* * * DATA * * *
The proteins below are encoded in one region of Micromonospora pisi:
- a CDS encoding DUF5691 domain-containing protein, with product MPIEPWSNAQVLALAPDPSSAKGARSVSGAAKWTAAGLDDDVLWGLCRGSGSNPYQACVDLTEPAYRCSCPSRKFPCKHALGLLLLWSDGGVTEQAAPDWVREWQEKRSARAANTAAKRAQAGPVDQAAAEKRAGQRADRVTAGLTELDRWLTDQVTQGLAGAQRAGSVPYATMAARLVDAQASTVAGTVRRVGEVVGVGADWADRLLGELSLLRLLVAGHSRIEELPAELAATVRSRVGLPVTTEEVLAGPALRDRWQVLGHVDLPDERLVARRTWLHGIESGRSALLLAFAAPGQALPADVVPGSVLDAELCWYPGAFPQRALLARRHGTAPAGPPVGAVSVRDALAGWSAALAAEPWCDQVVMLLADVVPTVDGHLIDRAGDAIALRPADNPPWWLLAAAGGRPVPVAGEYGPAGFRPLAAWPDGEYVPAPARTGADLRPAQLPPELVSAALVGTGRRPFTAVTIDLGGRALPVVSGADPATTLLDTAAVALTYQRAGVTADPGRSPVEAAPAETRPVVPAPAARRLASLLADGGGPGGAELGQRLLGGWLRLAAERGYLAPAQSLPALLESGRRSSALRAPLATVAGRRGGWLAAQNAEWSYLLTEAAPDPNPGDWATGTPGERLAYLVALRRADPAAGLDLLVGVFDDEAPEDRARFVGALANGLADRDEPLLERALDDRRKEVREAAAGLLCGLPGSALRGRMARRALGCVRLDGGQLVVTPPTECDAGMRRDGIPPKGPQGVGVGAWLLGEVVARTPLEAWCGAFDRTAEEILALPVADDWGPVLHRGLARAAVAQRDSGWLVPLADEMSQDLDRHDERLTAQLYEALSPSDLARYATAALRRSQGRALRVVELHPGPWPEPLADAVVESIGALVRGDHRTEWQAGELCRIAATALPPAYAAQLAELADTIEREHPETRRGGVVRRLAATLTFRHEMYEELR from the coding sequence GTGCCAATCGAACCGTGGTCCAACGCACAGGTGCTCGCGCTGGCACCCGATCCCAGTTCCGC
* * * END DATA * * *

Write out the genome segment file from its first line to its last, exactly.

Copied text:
The proteins below are encoded in one region of Micromonospora pisi:
- a CDS encoding DUF5691 domain-containing protein, with product MPIEPWSNAQVLALAPDPSSAKGARSVSGAAKWTAAGLDDDVLWGLCRGSGSNPYQACVDLTEPAYRCSCPSRKFPCKHALGLLLLWSDGGVTEQAAPDWVREWQEKRSARAANTAAKRAQAGPVDQAAAEKRAGQRADRVTAGLTELDRWLTDQVTQGLAGAQRAGSVPYATMAARLVDAQASTVAGTVRRVGEVVGVGADWADRLLGELSLLRLLVAGHSRIEELPAELAATVRSRVGLPVTTEEVLAGPALRDRWQVLGHVDLPDERLVARRTWLHGIESGRSALLLAFAAPGQALPADVVPGSVLDAELCWYPGAFPQRALLARRHGTAPAGPPVGAVSVRDALAGWSAALAAEPWCDQVVMLLADVVPTVDGHLIDRAGDAIALRPADNPPWWLLAAAGGRPVPVAGEYGPAGFRPLAAWPDGEYVPAPARTGADLRPAQLPPELVSAALVGTGRRPFTAVTIDLGGRALPVVSGADPATTLLDTAAVALTYQRAGVTADPGRSPVEAAPAETRPVVPAPAARRLASLLADGGGPGGAELGQRLLGGWLRLAAERGYLAPAQSLPALLESGRRSSALRAPLATVAGRRGGWLAAQNAEWSYLLTEAAPDPNPGDWATGTPGERLAYLVALRRADPAAGLDLLVGVFDDEAPEDRARFVGALANGLADRDEPLLERALDDRRKEVREAAAGLLCGLPGSALRGRMARRALGCVRLDGGQLVVTPPTECDAGMRRDGIPPKGPQGVGVGAWLLGEVVARTPLEAWCGAFDRTAEEILALPVADDWGPVLHRGLARAAVAQRDSGWLVPLADEMSQDLDRHDERLTAQLYEALSPSDLARYATAALRRSQGRALRVVELHPGPWPEPLADAVVESIGALVRGDHRTEWQAGELCRIAATALPPAYAAQLAELADTIEREHPETRRGGVVRRLAATLTFRHEMYEELR from the coding sequence GTGCCAATCGAACCGTGGTCCAACGCACAGGTGCTCGCGCTGGCACCCGATCCCAGTTCCGC